Metroid Prime has been making gamers love reading since 2002

Metroid Prime Remastered
(Image credit: Nintendo)

Exposition is a fickle instrument in the writer’s toolbox. Too little, and your audience struggles to properly comprehend the scenes playing out before their eyes. Too much, and they drown in a sea of information without the necessary emotional weight to ground it. "Show, don’t tell" has become a cornerstone of scene writing for this reason - If you show just enough for the audience to fill out the rest themselves, you simultaneously avoid the issue of overburdening them with information while they get the satisfaction of reaching the answer with little help.

There are few video game series that so masterfully control the use of exposition as Metroid. While the sci-fi series does have a vast lore connecting 17 games over 39 years, engaging with all of it is entirely optional. For most players, you’re simply dropped into a new hostile alien planet with only your wits and a recently-nerfed Power Suit (every time!). Rather than telling the player where to go with sudden text boxes and immersion-breaking tutorials, Metroid opts to show. If the player explores with care, they’ll see subtle signposts that vary from oddly textured stone walls, to enemies placed so precisely you can grapple up to a ledge with their bodies. This ‘invisible guide’ design works perfectly in the 2D entries in which players can see a whole screen around Samus, but when the player is limited to just Samus’ own first-person perspective in the Prime games, a new idea is needed to make up for the reduced viewing area.

Through a scanner darkly

Samus using her visor to scan in a Metroid game

(Image credit: Nintendo)
Scan to win

metroid samus

(Image credit: Nintendo)

Hopefully Samus' visor comes in handy for taking on her next big rival, whose identity may have been teased for 17 years

Enter the Scan Visor. While players will spend the majority of their time using the Combat Visor to blow away other life-forms with a multitude of beams and missiles, the inquisitive Scan Visor is just as important as its violent counterpart. Rather than just a game-y mechanic disconnected from immersion, the Scan Visor is Samus’ in-universe method of obtaining information on the planets, creatures and century-spanning history of the various civilisations she inevitably ends up destroying (for the greater good, of course). 

The immersion this choice creates cannot be overstated. Not only does it serve as a compelling avenue into understanding the worlds presented, but it also functions as a neat workaround to make exposition feel more subtle, even if it is truthfully still a lot of information; it avoids the trap of immersion-breaking cutscenes or convenient lore delivery from an NPC (although, this necessary evil does still occur a few times throughout the series). 

There’s also the implication that Samus is writing almost all of the scanner's entries herself and saving them in her Logbook as she discovers more about these alien environments, suggesting the bounty hunter is constantly improving her knowledge and preparation of the galaxy for future missions. The fact that not every entry is written by Samus is also used to clever effect in the differentiating tones used by other writers - a highlight of this is the darkly comedic entry in which the Space Pirates log their attempts at recreating the Morph Ball technology, with morbid results.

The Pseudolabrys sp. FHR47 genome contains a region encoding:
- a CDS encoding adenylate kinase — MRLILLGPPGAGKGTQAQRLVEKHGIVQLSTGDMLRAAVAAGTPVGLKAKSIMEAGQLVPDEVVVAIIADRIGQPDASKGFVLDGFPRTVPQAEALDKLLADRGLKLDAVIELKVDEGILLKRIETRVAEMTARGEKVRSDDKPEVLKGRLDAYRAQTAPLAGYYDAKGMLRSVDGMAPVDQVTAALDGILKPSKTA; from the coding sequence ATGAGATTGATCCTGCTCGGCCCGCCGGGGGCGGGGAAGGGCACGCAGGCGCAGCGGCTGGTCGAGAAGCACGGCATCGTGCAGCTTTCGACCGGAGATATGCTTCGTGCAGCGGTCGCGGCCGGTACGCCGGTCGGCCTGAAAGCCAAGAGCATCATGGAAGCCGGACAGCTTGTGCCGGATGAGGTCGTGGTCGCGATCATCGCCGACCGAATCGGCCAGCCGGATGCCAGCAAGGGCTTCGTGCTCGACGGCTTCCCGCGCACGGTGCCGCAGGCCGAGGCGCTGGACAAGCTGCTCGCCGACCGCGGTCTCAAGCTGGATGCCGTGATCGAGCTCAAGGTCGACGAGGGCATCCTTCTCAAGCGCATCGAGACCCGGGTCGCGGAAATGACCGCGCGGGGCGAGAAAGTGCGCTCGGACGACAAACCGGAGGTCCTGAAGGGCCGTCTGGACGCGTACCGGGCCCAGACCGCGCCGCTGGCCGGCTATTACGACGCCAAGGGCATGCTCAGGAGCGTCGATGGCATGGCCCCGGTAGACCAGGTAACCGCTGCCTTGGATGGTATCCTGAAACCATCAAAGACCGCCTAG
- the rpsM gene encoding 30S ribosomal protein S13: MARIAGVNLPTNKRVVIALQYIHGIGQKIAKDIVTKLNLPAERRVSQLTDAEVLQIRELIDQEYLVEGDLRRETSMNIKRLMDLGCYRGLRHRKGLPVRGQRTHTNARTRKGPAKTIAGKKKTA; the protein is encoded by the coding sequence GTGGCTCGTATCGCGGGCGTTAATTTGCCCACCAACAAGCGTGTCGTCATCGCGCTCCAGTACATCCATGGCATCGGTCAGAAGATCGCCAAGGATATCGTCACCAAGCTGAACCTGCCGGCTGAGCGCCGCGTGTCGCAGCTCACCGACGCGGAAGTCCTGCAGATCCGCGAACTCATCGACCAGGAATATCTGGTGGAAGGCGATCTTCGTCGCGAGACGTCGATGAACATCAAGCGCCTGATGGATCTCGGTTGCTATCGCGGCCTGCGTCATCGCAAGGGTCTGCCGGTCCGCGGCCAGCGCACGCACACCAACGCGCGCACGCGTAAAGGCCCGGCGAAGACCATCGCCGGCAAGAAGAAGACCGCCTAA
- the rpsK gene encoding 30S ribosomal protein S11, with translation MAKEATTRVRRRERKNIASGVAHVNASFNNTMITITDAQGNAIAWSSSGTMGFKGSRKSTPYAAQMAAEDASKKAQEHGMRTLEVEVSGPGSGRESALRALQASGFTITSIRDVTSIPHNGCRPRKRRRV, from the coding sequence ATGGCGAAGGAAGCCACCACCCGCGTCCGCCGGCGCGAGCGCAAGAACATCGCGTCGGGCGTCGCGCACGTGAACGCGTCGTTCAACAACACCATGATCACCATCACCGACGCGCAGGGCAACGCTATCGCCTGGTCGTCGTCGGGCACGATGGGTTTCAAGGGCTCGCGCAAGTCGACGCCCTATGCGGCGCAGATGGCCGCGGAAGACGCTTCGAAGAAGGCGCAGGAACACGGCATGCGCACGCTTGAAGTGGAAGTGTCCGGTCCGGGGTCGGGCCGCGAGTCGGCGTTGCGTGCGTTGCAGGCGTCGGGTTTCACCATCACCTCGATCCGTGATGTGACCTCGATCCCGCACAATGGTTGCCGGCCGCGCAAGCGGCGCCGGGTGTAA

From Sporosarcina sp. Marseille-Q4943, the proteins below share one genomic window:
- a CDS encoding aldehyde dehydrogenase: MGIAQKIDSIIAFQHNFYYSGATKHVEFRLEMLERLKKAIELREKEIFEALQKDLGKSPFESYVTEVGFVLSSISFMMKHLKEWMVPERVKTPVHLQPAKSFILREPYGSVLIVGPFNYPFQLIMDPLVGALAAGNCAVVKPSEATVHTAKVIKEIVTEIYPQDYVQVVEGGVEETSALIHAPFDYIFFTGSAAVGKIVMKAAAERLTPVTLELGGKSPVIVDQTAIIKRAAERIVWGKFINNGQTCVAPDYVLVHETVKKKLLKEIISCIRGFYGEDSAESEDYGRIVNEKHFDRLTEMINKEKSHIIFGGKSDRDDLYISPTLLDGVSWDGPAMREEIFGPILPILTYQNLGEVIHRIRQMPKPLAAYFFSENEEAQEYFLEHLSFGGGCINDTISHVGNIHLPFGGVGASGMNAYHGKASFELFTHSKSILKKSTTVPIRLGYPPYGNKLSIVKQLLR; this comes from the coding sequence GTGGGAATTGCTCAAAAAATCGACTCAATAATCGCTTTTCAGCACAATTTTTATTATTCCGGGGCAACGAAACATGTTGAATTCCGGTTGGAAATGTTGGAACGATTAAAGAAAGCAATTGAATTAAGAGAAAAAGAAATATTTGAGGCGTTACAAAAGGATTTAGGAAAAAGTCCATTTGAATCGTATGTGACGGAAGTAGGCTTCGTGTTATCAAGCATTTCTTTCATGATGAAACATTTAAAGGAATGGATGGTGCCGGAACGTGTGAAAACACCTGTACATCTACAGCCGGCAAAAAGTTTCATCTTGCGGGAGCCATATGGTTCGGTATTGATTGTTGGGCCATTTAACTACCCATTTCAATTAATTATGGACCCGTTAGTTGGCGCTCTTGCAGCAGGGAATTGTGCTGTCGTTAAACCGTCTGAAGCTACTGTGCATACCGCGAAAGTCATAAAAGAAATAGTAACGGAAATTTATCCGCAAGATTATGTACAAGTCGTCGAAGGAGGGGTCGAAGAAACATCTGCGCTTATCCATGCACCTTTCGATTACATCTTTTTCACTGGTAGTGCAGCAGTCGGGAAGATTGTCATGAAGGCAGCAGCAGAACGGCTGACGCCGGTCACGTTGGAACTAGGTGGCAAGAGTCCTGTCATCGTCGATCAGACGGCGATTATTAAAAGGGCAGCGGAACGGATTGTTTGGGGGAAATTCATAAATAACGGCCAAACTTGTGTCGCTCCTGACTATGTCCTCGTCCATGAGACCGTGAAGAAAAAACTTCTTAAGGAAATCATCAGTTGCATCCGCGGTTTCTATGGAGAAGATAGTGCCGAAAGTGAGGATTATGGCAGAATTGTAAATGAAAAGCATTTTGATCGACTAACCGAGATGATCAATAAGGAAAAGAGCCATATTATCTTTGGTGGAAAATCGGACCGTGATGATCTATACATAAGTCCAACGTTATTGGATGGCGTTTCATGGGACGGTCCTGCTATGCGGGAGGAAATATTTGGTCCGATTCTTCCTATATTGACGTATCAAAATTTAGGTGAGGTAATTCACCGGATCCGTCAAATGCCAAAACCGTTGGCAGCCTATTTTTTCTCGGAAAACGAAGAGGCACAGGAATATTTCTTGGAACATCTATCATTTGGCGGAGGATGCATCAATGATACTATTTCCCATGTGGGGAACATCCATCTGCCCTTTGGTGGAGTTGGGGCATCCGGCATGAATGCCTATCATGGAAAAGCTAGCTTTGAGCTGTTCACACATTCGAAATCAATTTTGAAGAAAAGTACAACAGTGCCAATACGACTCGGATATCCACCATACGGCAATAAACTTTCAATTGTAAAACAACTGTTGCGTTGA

Optional optics

Scan result for a "heavily injured" space pirate in a Metroid game

(Image credit: Nintendo)

Most importantly, other than a few cases in which it’s required to find or activate some progression-blocking elements of the environment, the Scan Visor is largely optional. The "show, don’t tell" approach is still employed as the baseline of Prime’s world design, as players are encouraged to explore and make connections between areas and objectives themselves, and thus can choose how much they wish to interact with the Scan system. If you’d prefer to challenge yourself and figure everything out on your own, you can simply not use it. If you couldn’t care less about worldbuilding and just want to move forward to the next boss, you’re free to do so. 

The freedom in exposition created by the Scan Visor’s innovative design makes the Metroid Prime series feel uniquely natural and subtle in its delivery of information to the player. Rather than being forced to read an encyclopedia of Metroid lore, the player is instead willingly studying the world through Samus’ eyes. After all, there are few stronger examples of ‘show, don’t tell’ than seeing exactly what the character sees.

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Ashley Schofield

With words in publications such as EDGE magazine, PCGamesN, The Gamer, Into The Spine and many others, Ashley is a freelance journalist gradually making her way up the industry, experienced in features, reviews, news, guides and previews. She specializes in discussing gender identity and queer life's intersection with games, film and other media, but is truly in her element when writing (professionally or not) about the Like a Dragon series; mention Kazuma Kiryu and Ichiban Kasuga around her only if you're prepared to lose an hour of your life.